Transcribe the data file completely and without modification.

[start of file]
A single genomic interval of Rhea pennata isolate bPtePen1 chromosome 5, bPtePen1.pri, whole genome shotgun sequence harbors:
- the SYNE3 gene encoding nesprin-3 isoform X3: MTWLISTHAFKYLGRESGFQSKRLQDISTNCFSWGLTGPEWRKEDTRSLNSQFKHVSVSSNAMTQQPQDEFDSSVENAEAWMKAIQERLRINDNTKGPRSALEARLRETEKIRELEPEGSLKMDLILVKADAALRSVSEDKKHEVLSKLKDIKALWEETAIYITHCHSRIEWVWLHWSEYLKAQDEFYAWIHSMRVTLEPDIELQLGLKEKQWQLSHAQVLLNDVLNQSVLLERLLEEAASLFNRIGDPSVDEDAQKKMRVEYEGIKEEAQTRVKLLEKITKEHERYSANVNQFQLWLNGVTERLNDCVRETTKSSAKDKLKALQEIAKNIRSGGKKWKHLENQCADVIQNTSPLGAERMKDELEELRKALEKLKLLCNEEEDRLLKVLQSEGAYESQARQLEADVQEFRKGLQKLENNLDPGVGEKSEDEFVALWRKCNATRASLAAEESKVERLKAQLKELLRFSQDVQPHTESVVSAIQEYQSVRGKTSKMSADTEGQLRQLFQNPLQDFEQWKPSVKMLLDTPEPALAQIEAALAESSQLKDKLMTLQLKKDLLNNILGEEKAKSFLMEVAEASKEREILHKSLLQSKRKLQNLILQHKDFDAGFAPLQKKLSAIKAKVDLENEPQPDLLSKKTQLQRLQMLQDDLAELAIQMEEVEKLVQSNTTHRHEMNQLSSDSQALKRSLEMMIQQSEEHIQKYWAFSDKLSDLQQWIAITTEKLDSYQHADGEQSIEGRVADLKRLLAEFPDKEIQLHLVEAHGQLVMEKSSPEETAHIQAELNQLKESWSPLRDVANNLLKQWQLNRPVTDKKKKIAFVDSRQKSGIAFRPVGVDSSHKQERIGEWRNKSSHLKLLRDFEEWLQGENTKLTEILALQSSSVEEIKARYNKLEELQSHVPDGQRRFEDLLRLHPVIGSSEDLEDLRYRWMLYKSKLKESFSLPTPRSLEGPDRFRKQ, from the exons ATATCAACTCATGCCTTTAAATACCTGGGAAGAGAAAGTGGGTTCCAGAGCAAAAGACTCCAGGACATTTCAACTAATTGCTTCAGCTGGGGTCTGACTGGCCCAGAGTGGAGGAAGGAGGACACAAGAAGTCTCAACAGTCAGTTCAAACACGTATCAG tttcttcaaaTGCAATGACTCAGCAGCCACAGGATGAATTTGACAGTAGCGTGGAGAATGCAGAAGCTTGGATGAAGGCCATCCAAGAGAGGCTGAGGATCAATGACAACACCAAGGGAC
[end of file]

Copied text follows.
A single genomic interval of Rhea pennata isolate bPtePen1 chromosome 5, bPtePen1.pri, whole genome shotgun sequence harbors:
- the SYNE3 gene encoding nesprin-3 isoform X3: MTWLISTHAFKYLGRESGFQSKRLQDISTNCFSWGLTGPEWRKEDTRSLNSQFKHVSVSSNAMTQQPQDEFDSSVENAEAWMKAIQERLRINDNTKGPRSALEARLRETEKIRELEPEGSLKMDLILVKADAALRSVSEDKKHEVLSKLKDIKALWEETAIYITHCHSRIEWVWLHWSEYLKAQDEFYAWIHSMRVTLEPDIELQLGLKEKQWQLSHAQVLLNDVLNQSVLLERLLEEAASLFNRIGDPSVDEDAQKKMRVEYEGIKEEAQTRVKLLEKITKEHERYSANVNQFQLWLNGVTERLNDCVRETTKSSAKDKLKALQEIAKNIRSGGKKWKHLENQCADVIQNTSPLGAERMKDELEELRKALEKLKLLCNEEEDRLLKVLQSEGAYESQARQLEADVQEFRKGLQKLENNLDPGVGEKSEDEFVALWRKCNATRASLAAEESKVERLKAQLKELLRFSQDVQPHTESVVSAIQEYQSVRGKTSKMSADTEGQLRQLFQNPLQDFEQWKPSVKMLLDTPEPALAQIEAALAESSQLKDKLMTLQLKKDLLNNILGEEKAKSFLMEVAEASKEREILHKSLLQSKRKLQNLILQHKDFDAGFAPLQKKLSAIKAKVDLENEPQPDLLSKKTQLQRLQMLQDDLAELAIQMEEVEKLVQSNTTHRHEMNQLSSDSQALKRSLEMMIQQSEEHIQKYWAFSDKLSDLQQWIAITTEKLDSYQHADGEQSIEGRVADLKRLLAEFPDKEIQLHLVEAHGQLVMEKSSPEETAHIQAELNQLKESWSPLRDVANNLLKQWQLNRPVTDKKKKIAFVDSRQKSGIAFRPVGVDSSHKQERIGEWRNKSSHLKLLRDFEEWLQGENTKLTEILALQSSSVEEIKARYNKLEELQSHVPDGQRRFEDLLRLHPVIGSSEDLEDLRYRWMLYKSKLKESFSLPTPRSLEGPDRFRKQ, from the exons ATATCAACTCATGCCTTTAAATACCTGGGAAGAGAAAGTGGGTTCCAGAGCAAAAGACTCCAGGACATTTCAACTAATTGCTTCAGCTGGGGTCTGACTGGCCCAGAGTGGAGGAAGGAGGACACAAGAAGTCTCAACAGTCAGTTCAAACACGTATCAG tttcttcaaaTGCAATGACTCAGCAGCCACAGGATGAATTTGACAGTAGCGTGGAGAATGCAGAAGCTTGGATGAAGGCCATCCAAGAGAGGCTGAGGATCAATGACAACACCAAGGGAC